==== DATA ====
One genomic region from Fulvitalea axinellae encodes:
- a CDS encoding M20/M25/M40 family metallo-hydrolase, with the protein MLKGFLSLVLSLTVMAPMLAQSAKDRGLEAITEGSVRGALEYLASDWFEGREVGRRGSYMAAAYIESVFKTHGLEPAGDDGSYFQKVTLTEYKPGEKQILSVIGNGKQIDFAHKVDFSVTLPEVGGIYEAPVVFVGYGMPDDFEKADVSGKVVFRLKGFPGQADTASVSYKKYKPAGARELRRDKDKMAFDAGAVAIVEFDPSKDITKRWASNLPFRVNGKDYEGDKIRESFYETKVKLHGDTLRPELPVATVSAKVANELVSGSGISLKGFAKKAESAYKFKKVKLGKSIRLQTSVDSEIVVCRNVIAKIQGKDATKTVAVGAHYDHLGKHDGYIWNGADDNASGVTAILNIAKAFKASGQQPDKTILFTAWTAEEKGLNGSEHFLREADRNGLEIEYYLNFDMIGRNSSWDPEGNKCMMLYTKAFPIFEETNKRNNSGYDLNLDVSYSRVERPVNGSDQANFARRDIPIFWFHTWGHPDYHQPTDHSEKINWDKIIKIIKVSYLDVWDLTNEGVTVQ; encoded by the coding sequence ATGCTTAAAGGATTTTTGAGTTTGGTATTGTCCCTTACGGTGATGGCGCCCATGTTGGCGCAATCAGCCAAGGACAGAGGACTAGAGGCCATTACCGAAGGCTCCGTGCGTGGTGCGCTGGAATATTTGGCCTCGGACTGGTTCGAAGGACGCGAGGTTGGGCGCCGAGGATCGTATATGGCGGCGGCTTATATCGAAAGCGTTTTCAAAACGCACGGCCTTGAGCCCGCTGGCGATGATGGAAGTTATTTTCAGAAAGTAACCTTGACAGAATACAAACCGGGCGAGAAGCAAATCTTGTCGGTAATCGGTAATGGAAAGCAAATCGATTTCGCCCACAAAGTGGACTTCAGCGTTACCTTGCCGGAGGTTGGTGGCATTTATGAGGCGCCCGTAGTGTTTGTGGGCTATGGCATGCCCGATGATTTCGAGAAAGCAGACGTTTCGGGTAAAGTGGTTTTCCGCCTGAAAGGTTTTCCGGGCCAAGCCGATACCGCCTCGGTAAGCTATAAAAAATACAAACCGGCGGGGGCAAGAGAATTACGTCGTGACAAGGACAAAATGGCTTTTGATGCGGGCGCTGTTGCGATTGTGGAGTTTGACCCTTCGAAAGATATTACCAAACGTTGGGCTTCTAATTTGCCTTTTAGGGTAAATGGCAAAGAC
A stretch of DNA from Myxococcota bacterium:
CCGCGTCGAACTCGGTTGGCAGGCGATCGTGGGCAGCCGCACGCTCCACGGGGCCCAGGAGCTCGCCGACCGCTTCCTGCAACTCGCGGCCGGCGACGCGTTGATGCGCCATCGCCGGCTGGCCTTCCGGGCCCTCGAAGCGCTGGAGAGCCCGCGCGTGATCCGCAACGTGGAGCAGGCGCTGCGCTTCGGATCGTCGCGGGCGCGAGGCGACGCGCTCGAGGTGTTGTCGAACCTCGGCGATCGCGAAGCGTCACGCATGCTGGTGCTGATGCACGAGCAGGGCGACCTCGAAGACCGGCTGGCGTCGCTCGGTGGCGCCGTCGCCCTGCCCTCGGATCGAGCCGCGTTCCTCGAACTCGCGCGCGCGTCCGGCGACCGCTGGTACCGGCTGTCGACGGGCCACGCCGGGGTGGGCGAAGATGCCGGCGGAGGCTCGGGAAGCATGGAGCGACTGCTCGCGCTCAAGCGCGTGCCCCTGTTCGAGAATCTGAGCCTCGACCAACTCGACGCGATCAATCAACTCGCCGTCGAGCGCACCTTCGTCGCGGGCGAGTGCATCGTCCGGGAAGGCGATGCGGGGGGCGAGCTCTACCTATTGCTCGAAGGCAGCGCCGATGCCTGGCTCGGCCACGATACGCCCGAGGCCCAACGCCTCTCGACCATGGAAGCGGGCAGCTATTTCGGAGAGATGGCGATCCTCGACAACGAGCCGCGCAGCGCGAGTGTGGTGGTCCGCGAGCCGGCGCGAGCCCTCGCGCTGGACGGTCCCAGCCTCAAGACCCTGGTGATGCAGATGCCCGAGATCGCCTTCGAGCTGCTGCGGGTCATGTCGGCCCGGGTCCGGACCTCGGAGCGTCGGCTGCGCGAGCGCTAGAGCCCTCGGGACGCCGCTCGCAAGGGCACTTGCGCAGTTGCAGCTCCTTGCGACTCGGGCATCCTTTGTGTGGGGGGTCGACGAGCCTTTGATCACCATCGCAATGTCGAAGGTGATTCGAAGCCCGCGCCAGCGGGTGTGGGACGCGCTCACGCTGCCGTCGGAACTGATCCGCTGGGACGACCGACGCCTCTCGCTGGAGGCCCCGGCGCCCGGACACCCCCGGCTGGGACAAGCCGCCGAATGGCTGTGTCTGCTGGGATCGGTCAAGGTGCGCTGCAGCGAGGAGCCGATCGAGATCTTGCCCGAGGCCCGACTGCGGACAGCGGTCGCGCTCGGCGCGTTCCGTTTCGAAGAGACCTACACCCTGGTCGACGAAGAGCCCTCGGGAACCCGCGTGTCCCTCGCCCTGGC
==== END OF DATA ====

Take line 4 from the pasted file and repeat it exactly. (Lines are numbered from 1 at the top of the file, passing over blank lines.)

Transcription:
CCGCGTCGAACTCGGTTGGCAGGCGATCGTGGGCAGCCGCACGCTCCACGGGGCCCAGGAGCTCGCCGACCGCTTCCTGCAACTCGCGGCCGGCGACGCGTTGATGCGCCATCGCCGGCTGGCCTTCCGGGCCCTCGAAGCGCTGGAGAGCCCGCGCGTGATCCGCAACGTGGAGCAGGCGCTGCGCTTCGGATCGTCGCGGGCGCGAGGCGACGCGCTCGAGGTGTTGTCGAACCTCGGCGATCGCGAAGCGTCACGCATGCTGGTGCTGATGCACGAGCAGGGCGACCTCGAAGACCGGCTGGCGTCGCTCGGTGGCGCCGTCGCCCTGCCCTCGGATCGAGCCGCGTTCCTCGAACTCGCGCGCGCGTCCGGCGACCGCTGGTACCGGCTGTCGACGGGCCACGCCGGGGTGGGCGAAGATGCCGGCGGAGGCTCGGGAAGCATGGAGCGACTGCTCGCGCTCAAGCGCGTGCCCCTGTTCGAGAATCTGAGCCTCGACCAACTCGACGCGATCAATCAACTCGCCGTCGAGCGCACCTTCGTCGCGGGCGAGTGCATCGTCCGGGAAGGCGATGCGGGGGGCGAGCTCTACCTATTGCTCGAAGGCAGCGCCGATGCCTGGCTCGGCCACGATACGCCCGAGGCCCAACGCCTCTCGACCATGGAAGCGGGCAGCTATTTCGGAGAGATGGCGATCCTCGACAACGAGCCGCGCAGCGCGAGTGTGGTGGTCCGCGAGCCGGCGCGAGCCCTCGCGCTGGACGGTCCCAGCCTCAAGACCCTGGTGATGCAGATGCCCGAGATCGCCTTCGAGCTGCTGCGGGTCATGTCGGCCCGGGTCCGGACCTCGGAGCGTCGGCTGCGCGAGCGCTAGAGCCCTCGGGACGCCGCTCGCAAGGGCACTTGCGCAGTTGCAGCTCCTTGCGACTCGGGCATCCTTTGTGTGGGGGGTCGACGAGCCTTTGATCACCATCGCAATGTCGAAGGTGATTCGAAGCCCGCGCCAGCGGGTGTGGGACGCGCTCACGCTGCCGTCGGAACTGATCCGCTGGGACGACCGACGCCTCTCGCTGGAGGCCCCGGCGCCCGGACACCCCCGGCTGGGACAAGCCGCCGAATGGCTGTGTCTGCTGGGATCGGTCAAGGTGCGCTGCAGCGAGGAGCCGATCGAGATCTTGCCCGAGGCCCGACTGCGGACAGCGGTCGCGCTCGGCGCGTTCCGTTTCGAAGAGACCTACACCCTGGTCGACGAAGAGCCCTCGGGAACCCGCGTGTCCCTCGCCCTGGC